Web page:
AMSTERDAM/PRISTINA (Reuters) - Ramush Haradinaj, a former guerrilla fighter in Kosovo who served briefly as prime minister, was acquitted of war crimes for a second time on Thursday, clearing the way for his return to mainstream politics but angering Serbia.
The retrial verdict by a United Nations court in The Hague comes on the heels of the acquittal on appeal two weeks ago of top Croatian general Ante Gotovina, fuelling nationalist accusations in Serbia that the court is biased against them.
The verdict, and Haradinaj’s return to frontline campaigning, could undermine a new effort by the European Union to encourage Serbia and Kosovo to mend ties almost five years after the former southern Serbian province declared independence with the backing of the West.
Haradinaj was accused with two accomplices of persecuting ethnic Serbs in an effort to drive them out of Kosovo, during a 1998-99 war between guerrillas of the Kosovo Liberation Army (KLA) and security forces under late Serbian strongman Slobodan Milosevic.
Judges ruled there was no evidence to support the charges of crimes against humanity.
“On the contrary, the evidence establishes that, when he heard about the mistreatment of individuals, Haradinaj said no such thing should happen because this is damaging of our cause,” the presiding judge, Bakone Justice Moloto, said.
There were gasps and cheers in the courtroom, and fireworks in Kosovo’s capital, Pristina.
Haradinaj was prime minister for several months in 2005 but resigned when he was first charged. He was acquitted in 2008 but appeal judges ordered a partial retrial, saying the prosecution should have been given more time to make its case.
Prosecutors have long been dogged by problems of witness intimidation in Kosovo, where the KLA is still revered and clan loyalties run deep. Kosovo’s government said the verdict was vindication of the guerrilla insurgency.
“This verdict is the strongest evidence that the Kosovo Liberation Army fought a just war for freedom and never committed the crimes of which we were unfairly accused,” Kosovo Prime Minister Hashim Thaci, himself a former KLA commander, said in a statement.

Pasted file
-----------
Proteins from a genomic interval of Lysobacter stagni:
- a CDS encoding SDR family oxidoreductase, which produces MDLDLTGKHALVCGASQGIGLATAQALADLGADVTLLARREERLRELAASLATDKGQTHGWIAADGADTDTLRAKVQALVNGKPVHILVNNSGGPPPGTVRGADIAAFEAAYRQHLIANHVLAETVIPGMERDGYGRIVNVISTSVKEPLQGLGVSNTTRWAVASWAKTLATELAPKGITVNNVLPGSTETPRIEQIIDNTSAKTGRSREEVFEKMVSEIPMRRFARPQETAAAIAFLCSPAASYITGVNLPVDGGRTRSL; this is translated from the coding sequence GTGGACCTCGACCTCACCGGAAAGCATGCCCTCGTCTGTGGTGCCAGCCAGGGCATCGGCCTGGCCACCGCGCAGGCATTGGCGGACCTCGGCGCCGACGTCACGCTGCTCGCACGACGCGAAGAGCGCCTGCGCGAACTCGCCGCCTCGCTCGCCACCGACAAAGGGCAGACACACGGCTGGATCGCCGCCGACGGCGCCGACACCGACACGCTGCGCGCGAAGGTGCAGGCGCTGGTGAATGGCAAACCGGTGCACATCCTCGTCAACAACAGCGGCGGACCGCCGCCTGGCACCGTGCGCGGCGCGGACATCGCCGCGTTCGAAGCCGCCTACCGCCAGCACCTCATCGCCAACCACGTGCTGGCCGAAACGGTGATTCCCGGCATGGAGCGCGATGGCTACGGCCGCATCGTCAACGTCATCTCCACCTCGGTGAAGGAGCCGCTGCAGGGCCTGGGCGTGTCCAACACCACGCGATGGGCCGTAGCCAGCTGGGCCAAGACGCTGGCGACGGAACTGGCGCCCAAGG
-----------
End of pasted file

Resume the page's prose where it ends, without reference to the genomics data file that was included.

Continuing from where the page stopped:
Speculation is rife in Kosovo’s media that Thaci plans to reshuffle his coalition government to bring in Haradinaj’s Alliance for the Future of Kosovo, possibly ceding the post of prime minister to Haradinaj and seeking the presidency for himself.
Hardinaj’s lawyer said the 44-year-old former nightclub bouncer would return to Kosovo on Thursday evening, “and with the consent of the people, will soon be resuming his rightful position as the political leader of the country”.
“TIME FOR RECONCILIATION”
Serbia’s nationalist President Tomislav Nikolic said the ruling was further evidence the U.N. tribunal for the former Yugoslavia was “formed to try the Serbian people” for the wars of Yugoslavia’s collapse in the 1990s.
He warned it would “annul” progress made so far in fledgling EU-mediated talks between Belgrade and Pristina. Progress in the talks is a key condition of Serbia’s further integration with the EU, which made Belgrade an official candidate for membership in March.
But Ivica Dacic, who holds the more powerful post of prime minister in Serbia’s coalition government, has said the talks must go on, regardless of the Haradinaj verdict.
Kosovo was the last throw of the dice by late Serbian strongman Milosevic after he fomented wars in Bosnia and Croatia. NATO finally intervened in 1999 with 78 days of air strikes to halt a brutal Serbian crackdown in which almost a million ethnic Albanians were expelled.
“This is a big day for our nation,” said Mustafe Bislimi, one of several hundred Kosovo Albanians who watched the verdict live on a big screen in the Kosovo capital, Pristina.
“This shows that his (Hardinaj‘s) war was right. We need him now more than ever.”
Idriz Balaj, a former commander of a special KLA unit known as the Black Eagles, and Lahi Brahimaj, Haradinaj’s uncle and a member of the KLA’s general staff, were also acquitted in the retrial. Brahimaj has already served the six-year sentence he was given for torture at his first trial.
Judges ruled that ethnic Serbs and Albanians had been mistreated in camps controlled by the KLA, but found that nothing linked Haradinaj to these incidents.
On one occasion, Moloto said, Haradinaj had offered food and accommodation to an escaped detainee before returning him to his family.
Additional reporting by Radosa Milutinovic in The Hague; Writing by Matt Robinson in Belgrade; Editing by Andrew Heavens